They found that the median hospital stay was four days with an average out-of-pocket spending of $987. Only 3 percent of the participants spent more than $2,500 and 0.3 percent exceeded $4,000. Factors associated with higher out-of-pocket expenses were intensive care use and enrollment in preferred provider organization plan. Some variation in out-of-pocket spending was found by patient age, sex, and census region.

Medicare Advantage patients have lower out-of-pocket expenses; however, previous research has indicated that 40 percent of Americans lacked enough savings to pay for a $400 emergency. In addition, the COVID-19 pandemic has put even more economic pressure on the lowest-income Americans. An examination of out-of-pocket expenses for people with private non-Medicare insurance who were hospitalized for respiratory infections pre-COVID-19 suggests out-of-pocket costs could be even higher. A limitation of this study is that examining flu or other respiratory infection hospitalizations may not accurately estimate out-of-pocket costs of COVID-19 pandemic. As the COVID-19 pandemic persists, this study provides support for making COVID-19 hospitalization coverage permanent or longer-term so that patients will not be fearful of high out-of-pocket expenses and delay seeking care for COVID-19, ultimately leading to worse outcomes.

Chua, K. P., & Conti, R. M. 2021. Out-of-Pocket Spending for Influenza Hospitalizations in Medicare Advantage. American Journal of Preventive Medicine

Mental illness may not be a factor in most mass shootings

What is the relationship between severe psychosis and mass shootings (defined by three or more victims, excluding the shooter)? The authors of this study were funded by the NIMH and other funding organizations to examine the relationship between mental health disorders and mass shootings. Depending on the study and definition of mental illness used, there is high variability in the percentage of mass shootings associated with mental illness. If the link between severe psychosis and mass shootings is overstated, then possibly both stigma of mental illness and policies to mitigate the risk of mass shootings need to be redirected to more effective indicators.

To examine the question linking mass shootings to severe psychosis, the researchers collected data of mass murders that had a personal cause, as opposed to within the context of war, terrorism, gang activity, or organized crime, from 1900 to 2019. 14,785 murders (1315 mass murders) were examined, in which 65 percent involved firearms. Data, including demographics, drug/alcohol misuse, history/symptoms of psychiatric or neurologic illness, firearm use and type of firearm, were compiled in the Columbia Mass Murder Database. Mass murderers were separated into two groups—those who used firearms versus those who did not. Their primary dependent variable was the proportion of individuals with a reported history of psychotic episodes in each group. Regression models were used to examine rate of mass murder by type and the impact of the above variables on the odds of using a firearm to commit mass murder.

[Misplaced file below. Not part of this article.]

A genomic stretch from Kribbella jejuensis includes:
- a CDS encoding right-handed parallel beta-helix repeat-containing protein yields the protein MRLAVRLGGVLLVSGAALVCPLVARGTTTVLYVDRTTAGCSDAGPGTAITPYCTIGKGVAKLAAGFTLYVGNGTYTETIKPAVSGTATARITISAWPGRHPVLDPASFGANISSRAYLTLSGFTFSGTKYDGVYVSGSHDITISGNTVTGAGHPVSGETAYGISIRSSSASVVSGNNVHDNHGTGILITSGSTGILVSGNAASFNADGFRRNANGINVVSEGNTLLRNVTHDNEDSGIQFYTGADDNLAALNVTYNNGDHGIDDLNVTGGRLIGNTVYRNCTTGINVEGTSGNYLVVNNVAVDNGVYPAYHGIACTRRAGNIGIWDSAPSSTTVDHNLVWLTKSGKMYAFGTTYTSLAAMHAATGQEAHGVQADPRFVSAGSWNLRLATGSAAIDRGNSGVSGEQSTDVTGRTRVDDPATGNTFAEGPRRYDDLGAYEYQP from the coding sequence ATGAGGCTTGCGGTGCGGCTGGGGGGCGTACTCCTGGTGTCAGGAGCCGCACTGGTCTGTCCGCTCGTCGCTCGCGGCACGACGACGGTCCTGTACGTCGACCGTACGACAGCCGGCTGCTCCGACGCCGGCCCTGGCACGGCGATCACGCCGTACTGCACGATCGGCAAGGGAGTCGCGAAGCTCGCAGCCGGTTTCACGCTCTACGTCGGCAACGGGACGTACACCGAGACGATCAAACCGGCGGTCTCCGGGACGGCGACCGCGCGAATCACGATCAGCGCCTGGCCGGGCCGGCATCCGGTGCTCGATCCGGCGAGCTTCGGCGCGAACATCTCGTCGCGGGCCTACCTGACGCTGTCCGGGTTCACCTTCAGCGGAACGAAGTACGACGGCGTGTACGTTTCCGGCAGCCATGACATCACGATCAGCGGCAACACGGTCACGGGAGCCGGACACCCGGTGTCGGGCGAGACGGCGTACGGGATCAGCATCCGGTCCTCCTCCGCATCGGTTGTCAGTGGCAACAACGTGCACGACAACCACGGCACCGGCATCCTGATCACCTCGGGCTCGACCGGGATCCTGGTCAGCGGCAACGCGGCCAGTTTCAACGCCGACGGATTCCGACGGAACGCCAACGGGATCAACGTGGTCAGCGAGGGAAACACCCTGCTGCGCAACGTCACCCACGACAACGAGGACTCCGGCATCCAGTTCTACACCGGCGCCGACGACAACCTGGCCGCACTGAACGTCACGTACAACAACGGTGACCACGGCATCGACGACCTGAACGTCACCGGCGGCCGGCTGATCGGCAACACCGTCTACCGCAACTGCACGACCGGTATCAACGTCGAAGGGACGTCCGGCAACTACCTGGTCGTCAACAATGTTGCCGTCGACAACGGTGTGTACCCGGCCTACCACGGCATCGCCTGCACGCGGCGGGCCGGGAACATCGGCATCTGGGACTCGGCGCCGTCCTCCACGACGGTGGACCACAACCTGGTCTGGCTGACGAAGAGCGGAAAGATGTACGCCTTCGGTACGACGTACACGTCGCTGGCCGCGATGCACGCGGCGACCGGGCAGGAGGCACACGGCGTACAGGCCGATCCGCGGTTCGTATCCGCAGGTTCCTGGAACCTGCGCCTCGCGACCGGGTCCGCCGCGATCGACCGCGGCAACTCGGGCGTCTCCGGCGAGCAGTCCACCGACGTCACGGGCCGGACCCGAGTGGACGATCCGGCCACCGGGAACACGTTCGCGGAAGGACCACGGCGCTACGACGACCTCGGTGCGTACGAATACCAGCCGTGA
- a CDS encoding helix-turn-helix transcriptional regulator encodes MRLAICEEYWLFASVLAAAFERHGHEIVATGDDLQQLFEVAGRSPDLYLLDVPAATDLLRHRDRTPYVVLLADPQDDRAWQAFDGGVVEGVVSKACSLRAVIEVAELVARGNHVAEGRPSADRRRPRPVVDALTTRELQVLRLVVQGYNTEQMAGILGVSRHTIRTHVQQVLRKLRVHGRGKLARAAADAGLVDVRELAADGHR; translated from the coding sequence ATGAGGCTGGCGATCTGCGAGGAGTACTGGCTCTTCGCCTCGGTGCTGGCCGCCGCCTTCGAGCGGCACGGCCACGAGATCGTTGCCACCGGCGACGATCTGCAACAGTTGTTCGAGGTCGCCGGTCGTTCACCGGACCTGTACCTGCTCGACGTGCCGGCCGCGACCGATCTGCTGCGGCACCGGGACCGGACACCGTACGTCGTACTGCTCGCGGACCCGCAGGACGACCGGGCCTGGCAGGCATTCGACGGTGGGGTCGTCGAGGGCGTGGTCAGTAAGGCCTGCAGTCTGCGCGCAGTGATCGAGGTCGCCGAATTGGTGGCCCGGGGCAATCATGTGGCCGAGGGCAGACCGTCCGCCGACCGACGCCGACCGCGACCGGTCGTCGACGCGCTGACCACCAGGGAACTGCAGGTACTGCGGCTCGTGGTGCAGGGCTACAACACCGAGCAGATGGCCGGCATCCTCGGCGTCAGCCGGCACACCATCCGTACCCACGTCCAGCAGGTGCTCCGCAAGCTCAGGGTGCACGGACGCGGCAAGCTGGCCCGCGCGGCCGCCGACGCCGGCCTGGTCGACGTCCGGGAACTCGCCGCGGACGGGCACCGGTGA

Interestingly, researchers found that since 1970, mass shootings have occurred at more than twice the rate of other non-firearm mass murders. Descriptively, they found that 92 percent of the mass murderers were male, 63 percent of the cases were in the U.S., and 52 percent of the cases were committed by Caucasians with the average age of 32.3 years old. Of the mass murders in their database, lifetime psychotic symptoms were noted among 11 percent of the perpetrators (compared to 0.3–1 percent of the general population), including 18 percent of mass murderers who did not use firearms and 8 percent of those who did. Thirty percent of mass murderers had histories or symptoms of a psychiatric or severe neurologic disorder, and 20 percent had histories of restraining orders, arrests, or incarcerations. U.S.-based mass shooters were more likely to have histories of recreational drug use, misuse of alcohol, legal histories, and non-psychotic or neurologic symptoms.

In summary, the researchers found that mass murderers who used firearms were significantly less likely to have a lifetime history of psychotic symptoms than mass murderers who used other methods. These findings indicate that emphasis on serious mental illness as a risk factor for mass shootings is overstated, which may lead to public fear and stigmatization of mental illness. The authors noted limitations to this study, including the prospective study design and collection of psychiatric diagnoses from media reports and court/police records. Despite these limitations, the authors conclude that a more efficient and effective set of policies aimed at preventing mass shootings should target firearm access, recreational drug use and alcohol misuse, legal history, and non-psychotic psychopathology.

Brucato G, Appelbaum PS, Hesson H, Shea EA, Dishy G, Lee K, Pia T, Syed F, Villalobos A, Wall MM, Lieberman JA, Girgis RR. 2021. Psychotic symptoms in mass shootings v. mass murders not involving firearms: findings from the Columbia mass murder database. Psychol Med. 17:1-9. doi: 10.1017/S0033291721000076.